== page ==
Mid-Cumberland Community Action Agency USDA Commodity Distribution will be from 9 a.m. until 2 p.m., Wednesday, Sept. 7, and from 9 a.m. until noon, Thursday, Sept. 8, at Garden of Prayer Church on Bluebird Road, Lebanon. Commodities are available to households which meet Income Eligibility Guidelines. Available commodities include white beans, beef stew, peaches, pears, cheese soup, corn, mixed fruit, peanut butter and salmon. Bring proof of 2011 income and Social Security cards of everyone in the household. Funded in part by the DHS.
Looking Back and Planning Forward will be the theme of the La Coterie luncheon set for 1 p.m., Thursday, Sept. 8, at Demos restaurant on Legends Drive, Lebanon. For information, call 444-1241.
Annual Community Fish Fry, hosted by Mt. Olivet Baptist Church, 7463 Hickory Ridge Road, Mt. Juliet, will be on Saturday, Sept. 10, beginning at 5 p.m. Its an all-you-can-eat dinner.
Norene School Reunion will be held Saturday, Sept. 17 at 3 p.m. and all former students are encouraged to attend. Bring a covered dish and enjoy an evening of remembering and fellowship. For more information call 308-7515 or 714-3575.
Shoulders Reunion and Genealogical Exchange will begin at 10 a.m., Saturday, Sept. 24, at the Donoho Hotel in Red Boiling Springs. Hotel reservations, if needed, can be made through email at email@example.com or by calling 800-799-1705. Lunch will be served about noon. Cost is $12 per person. Other family names being researched and recorded are Clark, Crabtree, Gregory, Snead/Sneed, Strode, West, Wilson, Russell, Ray, Petty, Oldham, Newberry, Jenkins and Hudson. For information, contact Judy Brown at firstname.lastname@example.org or call (513) 860-4181.
Lebanon High School Class of 1966 football team was the first to play at the current stadium. On Oct. 7 of this year, the last high school football game will be held at the LHS the Class of 66 attended. Join your classmates for the game and other reunion activities on Friday and Saturday, Oct. 7-8. Call 453-4752 for information. Deadline to register is Sept. 7.
To submit items for the calendar, you can mail them to The Wilson Post, 216 Hartmann Drive, Lebanon, Tenn. 37087, or e-mail them to email@example.com. Items for the calendar will not be taken over the phone. The Wilson Post reserves the right to reject items deemed not appropriate for the calendar.
From Post staff reports
Remembered as a philanthropist, hunter, collector, nurse and benefactor of the Cumberland University School of Nursing, Dr. Jeanette C. Rudy was laid to rest Tuesday, Aug. 16 following funeral services in Nashville. She was 83.
Her funeral service included performances by members of the Grand Ole Opry and a stirring tribute of inspirational song by entertainer Gary Morris including his banner song, Wind Beneath My Wings.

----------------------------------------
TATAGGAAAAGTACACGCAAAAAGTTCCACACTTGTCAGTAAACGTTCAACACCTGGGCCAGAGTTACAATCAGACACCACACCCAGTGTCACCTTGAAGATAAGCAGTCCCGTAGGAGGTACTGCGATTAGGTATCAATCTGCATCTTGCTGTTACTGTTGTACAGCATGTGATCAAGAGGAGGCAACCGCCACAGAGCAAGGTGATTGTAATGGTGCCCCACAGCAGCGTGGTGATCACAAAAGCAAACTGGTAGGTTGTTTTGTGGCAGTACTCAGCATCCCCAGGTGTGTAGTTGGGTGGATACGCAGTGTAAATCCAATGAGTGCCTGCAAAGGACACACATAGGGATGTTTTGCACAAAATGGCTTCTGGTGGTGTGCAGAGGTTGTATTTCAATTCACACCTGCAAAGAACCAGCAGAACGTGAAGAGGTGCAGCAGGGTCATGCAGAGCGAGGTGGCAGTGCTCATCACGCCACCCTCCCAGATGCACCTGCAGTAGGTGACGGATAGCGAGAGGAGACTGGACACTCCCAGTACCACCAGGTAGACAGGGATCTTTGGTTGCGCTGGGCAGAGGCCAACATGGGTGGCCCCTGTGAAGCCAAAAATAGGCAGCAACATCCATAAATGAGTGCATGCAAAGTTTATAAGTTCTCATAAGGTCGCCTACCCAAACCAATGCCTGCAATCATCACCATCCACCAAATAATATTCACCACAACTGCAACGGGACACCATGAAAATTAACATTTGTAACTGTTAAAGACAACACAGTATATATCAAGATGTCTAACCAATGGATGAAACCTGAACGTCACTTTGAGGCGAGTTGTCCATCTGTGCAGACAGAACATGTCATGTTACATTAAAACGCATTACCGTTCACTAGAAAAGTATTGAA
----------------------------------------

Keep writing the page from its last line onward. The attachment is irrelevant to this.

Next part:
Mrs. Rudys connection with Cumberland and therefore Lebanon began in the mid-1980s when former U.S. Rep. Bob Clement was president of the school.
She often would tour the campus and talk with students and found the small college to have a certain charm much different than that found at other colleges and universities with greater student populations, Clement related.
Mrs. Rudy joined the Cumberland Board of Trust in 1987 and was instrumental in guiding and establishing the nursing program in 1992. In 2004 the nursing program was commissioned and named the Jeanette C. Rudy School of Nursing.
From Post staff reports
LEBANON -- Winners were crowned at Saturdays Pillsbury Pie Baking Championship and Fleishmanns Yeast Bake for the Cure Contest at the Wilson County Fair with June Thomas of Lebanon and Tara McGuire of Lebanon taking home first place, respectively.
Thomas baked a Lemon Delight Pie to take home the blue ribbon and a $200 cash prize. She has been competing for 15 years in the Fair baking contest. In her baking career she has earned four grand championships from various competitions.
Recipes were judged for taste, appearance, creativity, ease of preparation and general appeal. Pamela Hemontolor of Lebanon won second place with a Buttermilk Pie and Jane Shaffer of Lebanon won third for her Pantry Fruit Pie.
Also, in the Bake for the Cure Contest, McGuire took home the blue ribbon and $150 cash prize for her Maple Iced Cinnamon Rolls. She entered the contest with her son and daughter.
McGuires recipe will be submitted for national judging and has a chance to be one of three grand prize winners, up for a possible $1,000 prize.